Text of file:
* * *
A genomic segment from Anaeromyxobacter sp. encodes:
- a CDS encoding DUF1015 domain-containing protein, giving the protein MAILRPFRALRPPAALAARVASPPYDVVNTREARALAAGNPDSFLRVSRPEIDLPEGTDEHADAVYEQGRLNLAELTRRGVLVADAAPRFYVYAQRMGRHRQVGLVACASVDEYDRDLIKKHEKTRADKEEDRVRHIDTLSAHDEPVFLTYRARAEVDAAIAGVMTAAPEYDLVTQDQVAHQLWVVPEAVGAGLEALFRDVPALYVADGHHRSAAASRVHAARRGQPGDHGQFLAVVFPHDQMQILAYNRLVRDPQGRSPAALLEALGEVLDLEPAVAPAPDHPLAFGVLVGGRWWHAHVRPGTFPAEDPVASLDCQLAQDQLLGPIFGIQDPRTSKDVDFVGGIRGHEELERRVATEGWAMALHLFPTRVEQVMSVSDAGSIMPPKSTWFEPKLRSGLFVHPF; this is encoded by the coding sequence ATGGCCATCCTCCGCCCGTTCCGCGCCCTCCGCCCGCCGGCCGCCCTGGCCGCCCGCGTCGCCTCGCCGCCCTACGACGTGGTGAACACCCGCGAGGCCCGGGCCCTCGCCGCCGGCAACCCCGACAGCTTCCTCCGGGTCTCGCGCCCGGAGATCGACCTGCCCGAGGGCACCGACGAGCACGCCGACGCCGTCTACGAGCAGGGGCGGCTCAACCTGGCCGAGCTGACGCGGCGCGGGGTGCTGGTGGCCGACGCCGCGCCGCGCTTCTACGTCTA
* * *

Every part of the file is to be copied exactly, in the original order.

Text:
A genomic segment from Anaeromyxobacter sp. encodes:
- a CDS encoding DUF1015 domain-containing protein, giving the protein MAILRPFRALRPPAALAARVASPPYDVVNTREARALAAGNPDSFLRVSRPEIDLPEGTDEHADAVYEQGRLNLAELTRRGVLVADAAPRFYVYAQRMGRHRQVGLVACASVDEYDRDLIKKHEKTRADKEEDRVRHIDTLSAHDEPVFLTYRARAEVDAAIAGVMTAAPEYDLVTQDQVAHQLWVVPEAVGAGLEALFRDVPALYVADGHHRSAAASRVHAARRGQPGDHGQFLAVVFPHDQMQILAYNRLVRDPQGRSPAALLEALGEVLDLEPAVAPAPDHPLAFGVLVGGRWWHAHVRPGTFPAEDPVASLDCQLAQDQLLGPIFGIQDPRTSKDVDFVGGIRGHEELERRVATEGWAMALHLFPTRVEQVMSVSDAGSIMPPKSTWFEPKLRSGLFVHPF; this is encoded by the coding sequence ATGGCCATCCTCCGCCCGTTCCGCGCCCTCCGCCCGCCGGCCGCCCTGGCCGCCCGCGTCGCCTCGCCGCCCTACGACGTGGTGAACACCCGCGAGGCCCGGGCCCTCGCCGCCGGCAACCCCGACAGCTTCCTCCGGGTCTCGCGCCCGGAGATCGACCTGCCCGAGGGCACCGACGAGCACGCCGACGCCGTCTACGAGCAGGGGCGGCTCAACCTGGCCGAGCTGACGCGGCGCGGGGTGCTGGTGGCCGACGCCGCGCCGCGCTTCTACGTCTA